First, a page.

Thursday, August 31, 2017

Selling Kink on Madison Avenue

CreditKirsten Luce for The New York Times
I ONCE worked on a play with a dominatrix, who explained a troublesome producer with the smiling dismissal: “Oh, don’t worry about him. He’s such a John.”
Meaning: obvious, easily manipulated. Sex, in her mind, was smeared all over men’s faces and running down their bibs, rendering them too ridiculous for any reaction other than amused, affectionate pity.
We’ve hit an interesting impasse in the battle of the sexes. In one corner, we have unprecedented access to unprecedented amounts of pornography, which has been transforming sex into a kind of performance art (in some cases, literally). On the other side, we have actual women — who, while gamely eager to please, generally speaking, find themselves a bit overwhelmed or upstaged (or both) by this onslaught of visual fiction and the new standards dictated by an almost mainstream ubiquity of smut.
It has been astonishing to watch, in the slowing of the economy, how the classy sex-shop business model has thrived. Society becomes creative when its entertainments are confined to the home.
Agent Provocateur has “arrived,” as it were, on Madison Avenue, ready to underclothe the hooker fantasies of a whole new class of shopper. This comes as a bit of a surprise. Agent Provocateur in SoHo has been a rowdy counterpoint to the nearby dead-serious upscale kink of Kiki de Montparnasse. For silk negligees and 18-karat tongue vibrators, you’d go to Kiki; Agent Provocateur was the source for tongue-in-cheeky stuff: gingham cowgirl bikinis, rubberized nurse costumes.
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On Madison, it seems, the shop is all dressed up to role-play as Kiki de Montparnasse. The interior is black and classy. There are sumptuous dressing rooms with billowing silk curtains and cherry blossoms crawling up the walls. A sitting room is furnished with vampire-luxe Victorian club chairs. Murals sweep up the staircase: Aubrey Beardsley meets Edward Gorey in an evil garden full of nude Vargas pinups.
CreditKirsten Luce for The New York Times
The saleswomen still sport the old uniform: a tightly tailored pink shirtdress, black tights and pumps: equal parts sexy nurse, roller-skating waitress and lab assistant. It’s a look conveying the message: we’re licensed underwear technicians, here to aid your scientific research.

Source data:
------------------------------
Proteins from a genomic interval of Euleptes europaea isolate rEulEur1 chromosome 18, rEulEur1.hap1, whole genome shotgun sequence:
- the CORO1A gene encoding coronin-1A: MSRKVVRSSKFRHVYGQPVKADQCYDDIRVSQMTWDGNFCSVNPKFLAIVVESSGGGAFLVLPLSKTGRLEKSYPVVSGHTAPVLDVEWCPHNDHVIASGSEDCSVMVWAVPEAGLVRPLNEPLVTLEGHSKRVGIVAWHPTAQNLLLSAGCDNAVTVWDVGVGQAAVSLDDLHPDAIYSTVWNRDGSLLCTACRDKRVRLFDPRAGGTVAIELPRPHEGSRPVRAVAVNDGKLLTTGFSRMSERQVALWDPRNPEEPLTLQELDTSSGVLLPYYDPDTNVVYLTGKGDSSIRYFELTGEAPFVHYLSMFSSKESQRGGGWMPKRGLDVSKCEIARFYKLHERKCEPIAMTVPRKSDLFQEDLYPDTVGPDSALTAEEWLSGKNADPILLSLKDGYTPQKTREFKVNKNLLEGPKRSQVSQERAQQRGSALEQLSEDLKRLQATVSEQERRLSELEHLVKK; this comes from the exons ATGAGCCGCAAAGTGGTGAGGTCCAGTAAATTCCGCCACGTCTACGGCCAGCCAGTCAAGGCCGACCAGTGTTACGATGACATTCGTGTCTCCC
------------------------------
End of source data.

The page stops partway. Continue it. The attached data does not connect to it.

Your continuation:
The Madison inventory seems geared to undress women in a particular “Mad Men” fantasy, classic stuff that appeals to the stag-film-and-martini-marinated male. To wit: marabou peep-toe slippers; lace merry widows in ivory and red. No black leather, no latex. In short, it’s the stuff you buy the chorus girl with whom you are cheating on your proud Madison Avenue wife.
Who, then (besides sex workers, for whom such dainties are, arguably, a professional expense), buys this tricked-out, candy-apple shellacked hot rod of outlandishly expensive yet adolescently cartoonish love for sale, on Madison Avenue? The women I saw seemed to want nothing more than to throw beige cashmere cardigans over these rococo brassieres. The store uncomfortably exposes people for their exact level of sexual maturity — or not.
While I was trying to solve the labyrinthine conundrum of tiny straps on a red lace “playsuit” ($370), a dapper couple in their 50s walked in, all matching glen plaid and horn rims. “Look, $280 — for just the bra!” the woman squealed, too gamely.
Her companion overcompensated by trying to act devil-may-care. The Russian beauty working the floor explained that the loftier Soirée collection was on the second floor (e.g., French lace nightie, $1,990).
“Oh, so you work your way up to the luxury line?” he asked, too loudly, using the bra as a prop. “I guess that’s when you rip this one apart!”
CreditKirsten Luce for The New York Times
It was an uncomfortable moment — his cool was already blown, and so quickly. The saleswoman gave him a polite golf-chuckle.
The main problem of the Madison Avenue Agent Provocateur: it’s on Madison Avenue, a shopping area for ladies-who-lunch of a certain age. I’m guessing that porn gear isn’t at the top of their shopping lists. It’s probably not even in the middle of their lists — and those are very long lists. In fact, chafing dishes, dog jewelry and even decorative pine cones would probably appear on most of their lists before pink leather spanking paddles.
“I didn’t look good enough in these to pay that for them,” a 40-ish woman exiting a dressing room said, with a joyless giggle. “But I’ll be back!”
I didn’t believe she’d be back. I doubt the saleslady believed it. She sounded as if she had seen her own shadow in that dressing room.
BEAUTY is relative, certainly, and in the eye of the beholder. And men, bless them, can be amazingly dumb. A set of sequined pasties with tassels doing a double whirlybird is apt to get their attention on a slow afternoon, to say nothing of gilded handcuffs or seamed stockings that spell “Whip Me” in cursive on the calf ($70).
Bottom line, girls: it ain’t fashion. Fashion is about glamour, which is about seduction, which is about intrigue, which is about suggestion. In this joint, all of fashion’s ingeniously composed double and triple entendres are burned down to one big fat entendre.
I’d wrap it up for you, Johnny Dearest, but the only girl I know who wears anything that skimpy is my gun, and she only wears leather. Here’s where I beat it.

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